Dauna Devi Vs. State Of Bihar on 29 April, 2009
Author: D A Pasayat
Bench: Arijit Pasayat, Asok Kumar Ganguly
IN THE SUPREME COURT OF INDIA
CRIMINAL APPELLATE JURISDICTION
CRIMINAL APPEAL NO. 1530 OF 2004
Dauna Devi Appellant Versus
State of Bihar Respondent JUDGMENT
DR. ARIJIT PASAYAT, J.
1. Challenge in this appeal is to the order passed by the Division Bench of the Patna High Court confirming conviction of the appellant who faced trial along with one Ran Lakhan Rai for offences punishable under Sections 302 read with Section 34 and Section 201 of the Indian Penal Code, 1860 (in short `IPC’). Each was directed to undergo R.I. for life for the first offence and two years for the later offence.
2. The prosecution version as unfolded during trial is as follows: Siya Devi, the informant to this case and the mother of the deceased was married with Ram Lakhan Rai and from their wedlock the deceased Bhikhani Kumari was born. Thereafter her husband (Ram Lakhan Rai) fell in bad company and meted inhuman treatment to the informant, as a result of which she went to her father’s place. In spite of the efforts made by the informant, there was no effect on her husband and finally on 9.2.1981 accused Ram Lakhan Rai threw her out of the house. Accused Ram Lakhan Rai married Dauna Devi, the appellant. Then the informant filed a criminal case in which Ram Lakhan Rai had absconded. The informant had also filed a case of maintenance under Section 125. Cr.P.C., against her husband and the appellant No.1 was ordered to pay maintenance but he did not comply with the order and the informant filed a Misc. case for its execution. Ext.9 is certified copy of the order of Misc. case No.8 of 1981 (Siya Devi vs. Ram Lakhan Rai) under Section 125 Cr.P.C. Thereafter accused Ram Lakhan Rai agreed to keep the informant and her daughter and he started keeping them and he pressurized the informant to withdraw the case which she had instituted. When the informant did not withdraw the case, accused Ram Lakhan Rai instituted a case on her witnesses Dr. Ambika Singh and Shital 2
Sah for abducting the informant and her daughter to put pressure on her. On 26.7.1984 the informant went to her father’s place and she left her daughter Bhikhani Kumari (deceased) in the house of her husband. On 31.7.1984 one Kishori Kumari informed her that her husband had either concealed her daughter, somewhere or murdered her. The informant came to her husband’s house and searched for her daughter. On enquiry, she learnt from Bishuni Numar, Kishori Kumar (PW-4) and Ram Chandra Sah (PW-14) that the accusd Ram Lakhan Rai, Bindeshwar Thakur, Ram Ekbal Rai and Mahadeo were talking among themselves to remove Bhikani so that the case which had been instituted for kidnapping may not fail. Ram Prasad Rai and Ram Lochan Rai had seen the accused taking away a child aged about ten years alongwith others and Dauna Devi was following them and on enquiry Ram Lakhan Rai had told that he was taking away a child aged about ten years alongwith others and Dauna Devi was following them and on inquiry Ram Lakhan Rai told that he was taking Bhikani or curing her of snake bite and thereafter Bhikhani was not seen in the village. The trial court held that there were circumstances which clearly established the accusation. Accordingly, the conviction was made. In appeal, the High Court concurred with he view of the trial court and upheld the conviction.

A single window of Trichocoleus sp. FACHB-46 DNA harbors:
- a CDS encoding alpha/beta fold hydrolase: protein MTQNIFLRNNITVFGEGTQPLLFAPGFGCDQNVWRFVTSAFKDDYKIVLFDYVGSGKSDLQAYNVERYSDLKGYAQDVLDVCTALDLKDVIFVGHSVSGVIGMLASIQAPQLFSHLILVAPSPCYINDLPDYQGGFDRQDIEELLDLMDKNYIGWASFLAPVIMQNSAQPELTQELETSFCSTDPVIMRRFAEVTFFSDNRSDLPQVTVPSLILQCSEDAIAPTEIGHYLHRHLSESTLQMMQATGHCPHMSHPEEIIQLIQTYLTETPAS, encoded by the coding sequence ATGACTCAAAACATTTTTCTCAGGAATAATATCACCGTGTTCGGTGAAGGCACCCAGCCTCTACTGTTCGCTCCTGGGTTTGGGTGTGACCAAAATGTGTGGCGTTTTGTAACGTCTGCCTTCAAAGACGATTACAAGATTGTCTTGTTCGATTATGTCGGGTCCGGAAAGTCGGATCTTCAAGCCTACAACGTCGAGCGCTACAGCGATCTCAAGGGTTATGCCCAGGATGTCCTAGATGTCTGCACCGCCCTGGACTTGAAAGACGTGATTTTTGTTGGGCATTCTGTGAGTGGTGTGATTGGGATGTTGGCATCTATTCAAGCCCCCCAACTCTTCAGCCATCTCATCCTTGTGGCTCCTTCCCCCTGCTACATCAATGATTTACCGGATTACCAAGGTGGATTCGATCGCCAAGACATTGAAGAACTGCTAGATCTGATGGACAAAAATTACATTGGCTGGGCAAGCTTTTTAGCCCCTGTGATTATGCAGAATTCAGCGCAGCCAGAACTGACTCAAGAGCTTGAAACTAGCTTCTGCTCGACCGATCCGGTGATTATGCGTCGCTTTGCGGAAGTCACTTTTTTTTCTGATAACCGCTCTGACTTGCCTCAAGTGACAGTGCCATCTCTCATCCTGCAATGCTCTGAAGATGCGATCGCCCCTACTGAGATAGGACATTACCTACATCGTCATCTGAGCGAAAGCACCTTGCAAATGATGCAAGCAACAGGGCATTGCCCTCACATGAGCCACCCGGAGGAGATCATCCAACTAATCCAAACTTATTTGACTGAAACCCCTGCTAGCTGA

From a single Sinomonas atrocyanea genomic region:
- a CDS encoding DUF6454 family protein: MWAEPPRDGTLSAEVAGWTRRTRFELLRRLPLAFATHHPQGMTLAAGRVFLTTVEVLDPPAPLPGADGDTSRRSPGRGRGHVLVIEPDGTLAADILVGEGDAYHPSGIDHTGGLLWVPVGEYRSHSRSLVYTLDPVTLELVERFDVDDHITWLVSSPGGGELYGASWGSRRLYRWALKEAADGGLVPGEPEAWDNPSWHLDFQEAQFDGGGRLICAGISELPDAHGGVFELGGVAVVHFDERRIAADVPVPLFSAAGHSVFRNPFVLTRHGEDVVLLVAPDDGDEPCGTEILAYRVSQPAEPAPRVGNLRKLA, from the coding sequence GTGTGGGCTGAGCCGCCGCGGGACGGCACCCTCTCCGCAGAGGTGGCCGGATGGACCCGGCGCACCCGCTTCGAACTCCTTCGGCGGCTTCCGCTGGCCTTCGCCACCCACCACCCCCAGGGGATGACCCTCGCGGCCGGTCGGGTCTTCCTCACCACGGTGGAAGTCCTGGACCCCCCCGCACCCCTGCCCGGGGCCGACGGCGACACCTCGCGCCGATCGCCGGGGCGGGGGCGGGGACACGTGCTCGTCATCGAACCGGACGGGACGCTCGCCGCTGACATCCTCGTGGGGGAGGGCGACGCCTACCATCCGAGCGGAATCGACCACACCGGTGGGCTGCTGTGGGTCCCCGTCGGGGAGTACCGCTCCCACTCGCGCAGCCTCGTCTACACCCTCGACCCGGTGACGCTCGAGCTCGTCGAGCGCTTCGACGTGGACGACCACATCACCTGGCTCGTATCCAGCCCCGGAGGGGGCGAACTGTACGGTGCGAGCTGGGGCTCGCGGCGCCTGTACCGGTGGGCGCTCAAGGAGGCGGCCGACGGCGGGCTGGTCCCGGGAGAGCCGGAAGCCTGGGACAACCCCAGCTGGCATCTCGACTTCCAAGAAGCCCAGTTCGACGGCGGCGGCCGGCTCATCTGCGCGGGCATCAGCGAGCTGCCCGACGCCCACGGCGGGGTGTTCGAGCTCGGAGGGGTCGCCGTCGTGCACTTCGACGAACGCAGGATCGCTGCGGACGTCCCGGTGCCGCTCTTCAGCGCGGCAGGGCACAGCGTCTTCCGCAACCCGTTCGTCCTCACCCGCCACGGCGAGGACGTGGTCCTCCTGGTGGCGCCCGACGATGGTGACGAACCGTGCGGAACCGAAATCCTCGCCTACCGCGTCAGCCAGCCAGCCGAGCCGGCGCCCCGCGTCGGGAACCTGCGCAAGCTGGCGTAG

In support of the appeal, learned counsel for the appellant submitted that the only factor which the trial court and the High Court have taken note of is the alleged recovery of the dead body of the child from the house. The trial court and the High Court erroneously observed that the house where the dead body was recovered belonged to two accused persons. In the prosecution version from beginning is that the present appellant was having illicit relationship with the other accused. Learned counsel for the respondent supported the judgment of the High Court. In a case of circumstantial evidence it has to be conclusively established that the chain of circumstances lead to the only inference, that of guilt of the accused ruling out the possibility of involvement of any other person to be the author of the crime. In the instant case there was no evidence to show that appellant was the owner of the house and/or was staying in the house at the time of alleged incident. No question was put in this regard in the examination under Section 313 Cr.P.C.
In the instant case the circumstance highlighted by the trial Court and the High Court does not meet the requisite standard applicable to cases based on circumstantial evidence. All other circumstances including so called confession were disbelieved by the trial court and the High Court. 4
Therefore, the conviction of the appellant as recorded cannot be maintained. The conviction is accordingly set aside. The appeal is allowed. The appellant be released on bail from custody forthwith if not required in any other case.
(Dr. ARIJIT PASAYAT)
(ASOK KUMAR GANGULY)
April 29, 2009